When it comes to weight, much of the information we have comparing men and women suggests that men are more comfortable with the number on the scale and feel less societal pressure to be thin. And while women have their own issues in regards to eating and the pressure they feel from society concerning how, what and how much they should eat, there are issues that ought to be of concern to men when it comes to their eating and how it relates to their health and quality of life.
Men have a number of disadvantages compared with women. Men don’t live as long as women. Men tend to wait until they’re more significantly overweight to do something about it. And recently, a Cornell University study found that men ate larger portions in the company of women than when with other men.
Let’s look at a few of myths about masculinity, men’s bodies and men’s relationship with food:
It’s manly to eat large portions: Eating contests have been primarily about men, the winner showing that he can eat more food than anyone thought possible. How is this admirable? Eating more than is healthy is as bad for a man as it is for a woman. It’s not something to take pride in, or to reinforce. Overeating gradually chips away at what could be a healthy life.
A belly on a man is no big deal: It makes you look bigger and, therefore, stronger, right? A belly ought to be a red flag that signals something is out of balance. It certainly makes a body look bigger, but it has nothing to do with strength. Fat isn’t the same as muscle. The old joke about the guy who pounds his belly while saying “It’s all muscle!” is no laughing matter. A belly has nothing to do with masculinity, and it is not a normal part of aging. A man can grow distinguishingly old without one if he takes care of himself.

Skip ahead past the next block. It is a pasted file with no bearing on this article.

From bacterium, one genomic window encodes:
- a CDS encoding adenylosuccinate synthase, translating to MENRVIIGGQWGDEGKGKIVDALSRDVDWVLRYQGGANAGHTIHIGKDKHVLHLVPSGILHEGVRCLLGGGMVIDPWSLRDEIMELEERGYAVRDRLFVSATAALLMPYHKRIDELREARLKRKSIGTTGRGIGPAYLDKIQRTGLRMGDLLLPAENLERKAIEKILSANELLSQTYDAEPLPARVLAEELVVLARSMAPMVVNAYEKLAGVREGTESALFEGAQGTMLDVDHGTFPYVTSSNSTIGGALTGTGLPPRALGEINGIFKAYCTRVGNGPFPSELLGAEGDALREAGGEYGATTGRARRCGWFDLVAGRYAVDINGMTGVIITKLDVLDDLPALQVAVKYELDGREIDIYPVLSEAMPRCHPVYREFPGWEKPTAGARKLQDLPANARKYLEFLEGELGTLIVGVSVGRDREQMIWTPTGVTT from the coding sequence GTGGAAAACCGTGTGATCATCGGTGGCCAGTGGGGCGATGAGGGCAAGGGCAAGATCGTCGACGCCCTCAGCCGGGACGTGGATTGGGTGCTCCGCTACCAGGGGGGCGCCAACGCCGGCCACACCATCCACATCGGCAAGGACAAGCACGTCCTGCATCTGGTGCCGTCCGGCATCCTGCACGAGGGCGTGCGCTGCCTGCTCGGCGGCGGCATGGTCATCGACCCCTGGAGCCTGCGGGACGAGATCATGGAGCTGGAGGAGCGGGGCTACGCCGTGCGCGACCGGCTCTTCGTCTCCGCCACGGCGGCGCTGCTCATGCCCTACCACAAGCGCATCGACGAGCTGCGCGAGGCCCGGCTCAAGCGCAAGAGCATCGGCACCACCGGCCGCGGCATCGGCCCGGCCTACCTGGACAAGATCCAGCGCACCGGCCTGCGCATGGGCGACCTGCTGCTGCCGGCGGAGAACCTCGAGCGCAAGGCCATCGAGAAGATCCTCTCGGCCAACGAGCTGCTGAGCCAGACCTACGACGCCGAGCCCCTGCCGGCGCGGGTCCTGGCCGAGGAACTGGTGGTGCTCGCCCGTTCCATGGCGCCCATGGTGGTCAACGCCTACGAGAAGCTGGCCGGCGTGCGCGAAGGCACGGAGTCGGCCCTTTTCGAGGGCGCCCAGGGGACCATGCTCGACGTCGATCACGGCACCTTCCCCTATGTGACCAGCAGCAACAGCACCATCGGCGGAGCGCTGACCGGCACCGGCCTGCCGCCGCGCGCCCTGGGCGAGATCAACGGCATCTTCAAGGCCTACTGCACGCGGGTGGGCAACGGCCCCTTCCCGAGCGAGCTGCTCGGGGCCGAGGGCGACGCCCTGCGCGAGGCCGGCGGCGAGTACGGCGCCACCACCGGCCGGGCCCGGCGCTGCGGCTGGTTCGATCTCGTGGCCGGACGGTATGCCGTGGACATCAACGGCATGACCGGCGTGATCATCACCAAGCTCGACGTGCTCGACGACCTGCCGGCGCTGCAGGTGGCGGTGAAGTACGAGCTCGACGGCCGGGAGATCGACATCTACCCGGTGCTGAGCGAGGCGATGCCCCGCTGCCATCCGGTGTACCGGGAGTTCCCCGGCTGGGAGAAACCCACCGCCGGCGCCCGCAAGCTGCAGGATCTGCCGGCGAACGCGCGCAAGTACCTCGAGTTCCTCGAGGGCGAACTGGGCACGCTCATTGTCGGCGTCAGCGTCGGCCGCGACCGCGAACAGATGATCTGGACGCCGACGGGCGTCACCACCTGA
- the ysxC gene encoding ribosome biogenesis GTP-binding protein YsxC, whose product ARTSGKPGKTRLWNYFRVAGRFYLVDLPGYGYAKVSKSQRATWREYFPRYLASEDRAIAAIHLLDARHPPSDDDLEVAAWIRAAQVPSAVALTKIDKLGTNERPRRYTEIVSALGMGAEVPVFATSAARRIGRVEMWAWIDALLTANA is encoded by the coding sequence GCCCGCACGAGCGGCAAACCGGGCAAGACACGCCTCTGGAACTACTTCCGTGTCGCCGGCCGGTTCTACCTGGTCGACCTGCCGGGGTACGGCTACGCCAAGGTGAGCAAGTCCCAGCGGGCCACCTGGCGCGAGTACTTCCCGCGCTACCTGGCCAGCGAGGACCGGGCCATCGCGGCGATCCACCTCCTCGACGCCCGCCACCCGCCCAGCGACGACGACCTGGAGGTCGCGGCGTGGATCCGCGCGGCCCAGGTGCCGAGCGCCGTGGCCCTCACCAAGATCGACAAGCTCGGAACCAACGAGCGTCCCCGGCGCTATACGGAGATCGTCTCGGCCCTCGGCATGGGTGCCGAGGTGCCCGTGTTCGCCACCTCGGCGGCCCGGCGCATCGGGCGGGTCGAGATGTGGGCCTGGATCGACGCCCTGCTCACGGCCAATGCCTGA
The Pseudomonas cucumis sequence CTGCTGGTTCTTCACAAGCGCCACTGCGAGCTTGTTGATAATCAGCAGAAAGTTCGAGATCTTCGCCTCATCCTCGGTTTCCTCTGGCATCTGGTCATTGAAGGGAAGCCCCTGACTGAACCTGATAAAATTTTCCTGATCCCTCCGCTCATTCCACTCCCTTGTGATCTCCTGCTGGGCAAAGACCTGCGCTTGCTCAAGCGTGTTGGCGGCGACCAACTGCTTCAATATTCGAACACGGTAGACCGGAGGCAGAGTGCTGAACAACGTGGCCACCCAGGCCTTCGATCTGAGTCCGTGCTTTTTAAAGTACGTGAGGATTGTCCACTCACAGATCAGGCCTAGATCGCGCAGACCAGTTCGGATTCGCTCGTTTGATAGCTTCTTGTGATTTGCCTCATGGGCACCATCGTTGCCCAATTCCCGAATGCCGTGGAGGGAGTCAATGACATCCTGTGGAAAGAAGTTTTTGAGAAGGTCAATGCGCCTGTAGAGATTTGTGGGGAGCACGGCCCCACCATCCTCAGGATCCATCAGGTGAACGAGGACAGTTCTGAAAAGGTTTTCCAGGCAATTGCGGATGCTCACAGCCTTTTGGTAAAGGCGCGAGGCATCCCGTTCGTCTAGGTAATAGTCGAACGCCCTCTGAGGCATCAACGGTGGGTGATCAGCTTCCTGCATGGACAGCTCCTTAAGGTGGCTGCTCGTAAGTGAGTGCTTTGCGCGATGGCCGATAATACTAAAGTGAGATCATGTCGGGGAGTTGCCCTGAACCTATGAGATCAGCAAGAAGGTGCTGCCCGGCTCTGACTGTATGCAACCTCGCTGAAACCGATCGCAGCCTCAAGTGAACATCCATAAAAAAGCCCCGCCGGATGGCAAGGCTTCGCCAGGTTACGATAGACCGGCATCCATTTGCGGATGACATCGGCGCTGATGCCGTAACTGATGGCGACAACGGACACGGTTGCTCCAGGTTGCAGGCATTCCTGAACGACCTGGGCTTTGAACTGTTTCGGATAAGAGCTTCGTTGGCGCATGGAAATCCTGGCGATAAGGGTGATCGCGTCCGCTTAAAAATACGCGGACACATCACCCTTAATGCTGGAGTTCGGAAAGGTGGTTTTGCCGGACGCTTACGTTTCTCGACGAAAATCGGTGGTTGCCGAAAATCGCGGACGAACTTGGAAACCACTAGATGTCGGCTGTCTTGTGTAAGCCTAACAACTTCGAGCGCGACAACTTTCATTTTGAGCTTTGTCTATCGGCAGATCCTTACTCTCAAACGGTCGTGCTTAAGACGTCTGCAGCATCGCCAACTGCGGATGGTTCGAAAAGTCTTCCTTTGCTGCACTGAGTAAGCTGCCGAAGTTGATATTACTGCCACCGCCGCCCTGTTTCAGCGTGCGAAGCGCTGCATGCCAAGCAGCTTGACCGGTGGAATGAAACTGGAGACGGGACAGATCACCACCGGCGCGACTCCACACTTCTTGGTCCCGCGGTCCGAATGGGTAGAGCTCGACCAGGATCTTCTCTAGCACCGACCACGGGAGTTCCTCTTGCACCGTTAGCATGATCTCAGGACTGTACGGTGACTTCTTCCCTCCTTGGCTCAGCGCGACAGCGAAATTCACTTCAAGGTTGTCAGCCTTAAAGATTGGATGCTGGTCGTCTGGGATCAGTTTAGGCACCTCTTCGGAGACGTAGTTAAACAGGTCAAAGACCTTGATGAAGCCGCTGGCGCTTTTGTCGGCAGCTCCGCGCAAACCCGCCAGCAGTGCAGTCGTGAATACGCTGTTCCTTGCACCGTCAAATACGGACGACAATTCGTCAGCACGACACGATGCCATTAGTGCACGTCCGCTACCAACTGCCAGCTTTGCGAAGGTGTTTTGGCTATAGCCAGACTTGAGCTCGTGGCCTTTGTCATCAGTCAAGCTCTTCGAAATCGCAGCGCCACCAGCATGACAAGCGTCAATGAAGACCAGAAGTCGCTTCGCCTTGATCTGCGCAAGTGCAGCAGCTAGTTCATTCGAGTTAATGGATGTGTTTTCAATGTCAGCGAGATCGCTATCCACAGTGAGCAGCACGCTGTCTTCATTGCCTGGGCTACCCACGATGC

Physical size is a sign of strength, masculinity and health in a man: Even without a belly, a man’s body size does not equate to strength, masculinity or health any more than thinness in a woman means she’s healthy. Strength and health have more to do with how well you take care of your body than with size.
“Real men don’t eat quiche” or small quantities: Huh? Why should anyone be restricted from eating a food that can be delicious or even healthy simply because of what society might think? On the flip side, why should a man stuff himself just because it somehow represents some type of achievement? It’s time to break the association between masculinity and food. How about this: “Real men make smart choices about their health.” Or better yet, this: “Wise people (male or female) make smart choices about their health.”
“He’s a growing boy”: Americans already have a significant problem with childhood obesity, in part because children have become more sedentary over the years. Continuing to view a young boy’s overeating as benign and due simply to the fact that he’s male can be detrimental to him and his future health. The messages boys receive about eating and masculinity can last a lifetime — and shorten that lifetime.
Real men can hold their liquor: Alcohol use and abuse is more prevalent among males than females, and social drinking is often seen as a cultural symbol of manliness. Alcohol can add significant mindless calories and contribute to weight problems. More importantly, it also negatively affects a man’s general health. A man who drinks responsibly isn’t a sissy. He is smart, and he values himself.
Real men love meat: Eating meat is no more masculine than eating vegetables is feminine. Yet, for some reason, you can see the meat eating-masculinity association in advertisements, in conversations among men and in even more subtle attitudes in our culture. Nutritional balance is for both sexes.
If you’re a man who has bought into any of these myths about food and masculinity, consider that real health and strength feel much better than obesity, bloatedness and societal pressure. Valuing yourself as a person, through your life and your health, is the greatest sign of strength. Perhaps 2016 would be a good year for a change in mind-set. Your loved ones will be exceedingly happy to have you around longer and engaged in life. We all deserve to live long, happy and healthy lives.
Previously published in The Tampa Bay Times